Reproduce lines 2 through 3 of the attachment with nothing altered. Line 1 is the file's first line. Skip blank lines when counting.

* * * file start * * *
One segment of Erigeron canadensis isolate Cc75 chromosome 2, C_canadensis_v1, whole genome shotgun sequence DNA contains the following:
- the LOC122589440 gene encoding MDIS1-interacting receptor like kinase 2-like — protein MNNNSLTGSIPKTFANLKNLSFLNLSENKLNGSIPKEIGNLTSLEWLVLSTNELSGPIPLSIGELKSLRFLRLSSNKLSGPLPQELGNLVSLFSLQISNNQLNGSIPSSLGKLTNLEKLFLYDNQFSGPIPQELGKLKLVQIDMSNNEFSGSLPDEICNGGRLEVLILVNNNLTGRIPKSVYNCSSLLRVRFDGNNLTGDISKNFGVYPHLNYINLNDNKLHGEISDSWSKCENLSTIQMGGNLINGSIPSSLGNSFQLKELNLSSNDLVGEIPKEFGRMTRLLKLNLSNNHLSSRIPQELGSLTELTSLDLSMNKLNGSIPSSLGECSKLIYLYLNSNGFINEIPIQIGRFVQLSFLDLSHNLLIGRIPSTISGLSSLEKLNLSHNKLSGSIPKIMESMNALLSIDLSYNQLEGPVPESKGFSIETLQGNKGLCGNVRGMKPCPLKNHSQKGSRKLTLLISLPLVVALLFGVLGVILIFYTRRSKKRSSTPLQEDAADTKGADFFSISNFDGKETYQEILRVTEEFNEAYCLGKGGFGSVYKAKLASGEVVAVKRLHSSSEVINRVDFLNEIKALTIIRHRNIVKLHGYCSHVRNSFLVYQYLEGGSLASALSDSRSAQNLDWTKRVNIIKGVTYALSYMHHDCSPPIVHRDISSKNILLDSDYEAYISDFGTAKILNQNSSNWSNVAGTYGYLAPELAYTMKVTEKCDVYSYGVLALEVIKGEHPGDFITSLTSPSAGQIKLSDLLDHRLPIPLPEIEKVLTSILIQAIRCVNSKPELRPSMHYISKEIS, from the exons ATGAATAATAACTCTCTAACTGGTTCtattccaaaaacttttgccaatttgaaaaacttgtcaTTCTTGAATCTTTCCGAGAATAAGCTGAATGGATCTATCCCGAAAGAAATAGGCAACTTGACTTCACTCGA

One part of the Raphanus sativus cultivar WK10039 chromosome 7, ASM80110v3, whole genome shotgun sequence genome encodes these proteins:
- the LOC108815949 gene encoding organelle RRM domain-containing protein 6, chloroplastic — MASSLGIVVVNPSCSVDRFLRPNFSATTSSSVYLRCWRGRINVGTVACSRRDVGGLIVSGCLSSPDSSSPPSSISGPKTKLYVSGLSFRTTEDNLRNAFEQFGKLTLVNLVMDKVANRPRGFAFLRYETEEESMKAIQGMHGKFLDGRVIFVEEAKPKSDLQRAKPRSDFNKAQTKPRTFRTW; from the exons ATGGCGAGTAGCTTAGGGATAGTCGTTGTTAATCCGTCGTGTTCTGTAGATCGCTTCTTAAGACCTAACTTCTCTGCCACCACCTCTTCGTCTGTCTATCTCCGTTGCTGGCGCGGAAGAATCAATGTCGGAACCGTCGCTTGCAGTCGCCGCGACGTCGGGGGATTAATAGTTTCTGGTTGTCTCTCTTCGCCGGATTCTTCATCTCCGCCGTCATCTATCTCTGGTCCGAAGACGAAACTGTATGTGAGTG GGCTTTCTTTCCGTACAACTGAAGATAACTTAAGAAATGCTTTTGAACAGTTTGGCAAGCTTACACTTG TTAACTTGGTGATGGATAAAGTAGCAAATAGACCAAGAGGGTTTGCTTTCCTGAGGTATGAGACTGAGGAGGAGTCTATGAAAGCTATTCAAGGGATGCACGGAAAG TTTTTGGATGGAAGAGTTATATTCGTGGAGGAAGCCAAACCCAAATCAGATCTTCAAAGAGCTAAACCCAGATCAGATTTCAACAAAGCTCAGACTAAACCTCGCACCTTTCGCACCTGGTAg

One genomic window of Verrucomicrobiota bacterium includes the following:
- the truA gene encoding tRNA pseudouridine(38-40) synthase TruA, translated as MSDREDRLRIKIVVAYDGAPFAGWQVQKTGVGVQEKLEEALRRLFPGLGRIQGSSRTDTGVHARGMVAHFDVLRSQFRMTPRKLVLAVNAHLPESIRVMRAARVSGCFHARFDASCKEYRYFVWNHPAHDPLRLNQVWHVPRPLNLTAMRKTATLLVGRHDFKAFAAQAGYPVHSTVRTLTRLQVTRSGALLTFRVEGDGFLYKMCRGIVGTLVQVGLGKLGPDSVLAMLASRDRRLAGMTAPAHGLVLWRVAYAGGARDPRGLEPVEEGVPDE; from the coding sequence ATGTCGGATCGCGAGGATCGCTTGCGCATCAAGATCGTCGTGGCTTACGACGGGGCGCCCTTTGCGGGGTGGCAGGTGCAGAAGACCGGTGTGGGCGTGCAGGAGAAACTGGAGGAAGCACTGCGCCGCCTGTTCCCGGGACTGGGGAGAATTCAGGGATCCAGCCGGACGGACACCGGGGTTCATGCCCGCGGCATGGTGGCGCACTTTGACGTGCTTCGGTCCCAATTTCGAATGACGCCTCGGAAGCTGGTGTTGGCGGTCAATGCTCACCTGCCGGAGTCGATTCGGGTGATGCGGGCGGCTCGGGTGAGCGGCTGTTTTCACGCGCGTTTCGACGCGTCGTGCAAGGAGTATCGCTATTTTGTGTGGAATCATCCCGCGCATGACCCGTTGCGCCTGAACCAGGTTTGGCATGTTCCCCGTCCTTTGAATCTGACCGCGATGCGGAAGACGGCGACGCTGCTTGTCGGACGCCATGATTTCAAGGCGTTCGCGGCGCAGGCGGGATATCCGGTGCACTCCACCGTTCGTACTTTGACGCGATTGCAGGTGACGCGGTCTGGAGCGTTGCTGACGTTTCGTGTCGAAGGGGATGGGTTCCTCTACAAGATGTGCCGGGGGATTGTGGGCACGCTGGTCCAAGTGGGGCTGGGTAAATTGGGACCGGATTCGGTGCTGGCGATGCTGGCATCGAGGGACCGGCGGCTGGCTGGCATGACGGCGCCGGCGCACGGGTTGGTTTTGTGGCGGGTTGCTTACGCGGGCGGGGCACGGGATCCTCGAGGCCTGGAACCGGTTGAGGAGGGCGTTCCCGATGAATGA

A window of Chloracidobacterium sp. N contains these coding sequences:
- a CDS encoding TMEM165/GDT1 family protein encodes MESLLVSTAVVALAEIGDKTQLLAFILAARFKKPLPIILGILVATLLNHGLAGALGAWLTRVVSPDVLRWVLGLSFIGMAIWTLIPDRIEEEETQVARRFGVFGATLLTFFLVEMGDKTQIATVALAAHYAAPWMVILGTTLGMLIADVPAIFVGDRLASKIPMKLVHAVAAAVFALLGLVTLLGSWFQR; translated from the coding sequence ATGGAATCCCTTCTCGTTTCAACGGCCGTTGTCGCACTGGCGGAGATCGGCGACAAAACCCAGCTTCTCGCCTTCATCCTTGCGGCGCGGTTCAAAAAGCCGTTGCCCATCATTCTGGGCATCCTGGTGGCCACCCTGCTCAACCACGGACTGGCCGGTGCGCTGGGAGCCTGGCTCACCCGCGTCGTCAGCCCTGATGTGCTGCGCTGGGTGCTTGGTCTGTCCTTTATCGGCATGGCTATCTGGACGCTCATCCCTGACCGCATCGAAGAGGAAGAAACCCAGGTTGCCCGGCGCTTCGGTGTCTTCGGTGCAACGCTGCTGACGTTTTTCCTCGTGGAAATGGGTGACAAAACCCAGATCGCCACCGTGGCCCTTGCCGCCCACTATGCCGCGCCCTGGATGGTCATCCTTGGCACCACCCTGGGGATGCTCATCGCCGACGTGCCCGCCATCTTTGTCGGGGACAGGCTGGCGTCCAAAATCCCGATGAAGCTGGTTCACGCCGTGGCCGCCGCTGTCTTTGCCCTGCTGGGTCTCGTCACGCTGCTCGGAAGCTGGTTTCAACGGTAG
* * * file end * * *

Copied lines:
- the LOC122589440 gene encoding MDIS1-interacting receptor like kinase 2-like — protein MNNNSLTGSIPKTFANLKNLSFLNLSENKLNGSIPKEIGNLTSLEWLVLSTNELSGPIPLSIGELKSLRFLRLSSNKLSGPLPQELGNLVSLFSLQISNNQLNGSIPSSLGKLTNLEKLFLYDNQFSGPIPQELGKLKLVQIDMSNNEFSGSLPDEICNGGRLEVLILVNNNLTGRIPKSVYNCSSLLRVRFDGNNLTGDISKNFGVYPHLNYINLNDNKLHGEISDSWSKCENLSTIQMGGNLINGSIPSSLGNSFQLKELNLSSNDLVGEIPKEFGRMTRLLKLNLSNNHLSSRIPQELGSLTELTSLDLSMNKLNGSIPSSLGECSKLIYLYLNSNGFINEIPIQIGRFVQLSFLDLSHNLLIGRIPSTISGLSSLEKLNLSHNKLSGSIPKIMESMNALLSIDLSYNQLEGPVPESKGFSIETLQGNKGLCGNVRGMKPCPLKNHSQKGSRKLTLLISLPLVVALLFGVLGVILIFYTRRSKKRSSTPLQEDAADTKGADFFSISNFDGKETYQEILRVTEEFNEAYCLGKGGFGSVYKAKLASGEVVAVKRLHSSSEVINRVDFLNEIKALTIIRHRNIVKLHGYCSHVRNSFLVYQYLEGGSLASALSDSRSAQNLDWTKRVNIIKGVTYALSYMHHDCSPPIVHRDISSKNILLDSDYEAYISDFGTAKILNQNSSNWSNVAGTYGYLAPELAYTMKVTEKCDVYSYGVLALEVIKGEHPGDFITSLTSPSAGQIKLSDLLDHRLPIPLPEIEKVLTSILIQAIRCVNSKPELRPSMHYISKEIS, from the exons ATGAATAATAACTCTCTAACTGGTTCtattccaaaaacttttgccaatttgaaaaacttgtcaTTCTTGAATCTTTCCGAGAATAAGCTGAATGGATCTATCCCGAAAGAAATAGGCAACTTGACTTCACTCGA

One part of the Raphanus sativus cultivar WK10039 chromosome 7, ASM80110v3, whole genome shotgun sequence genome encodes these proteins: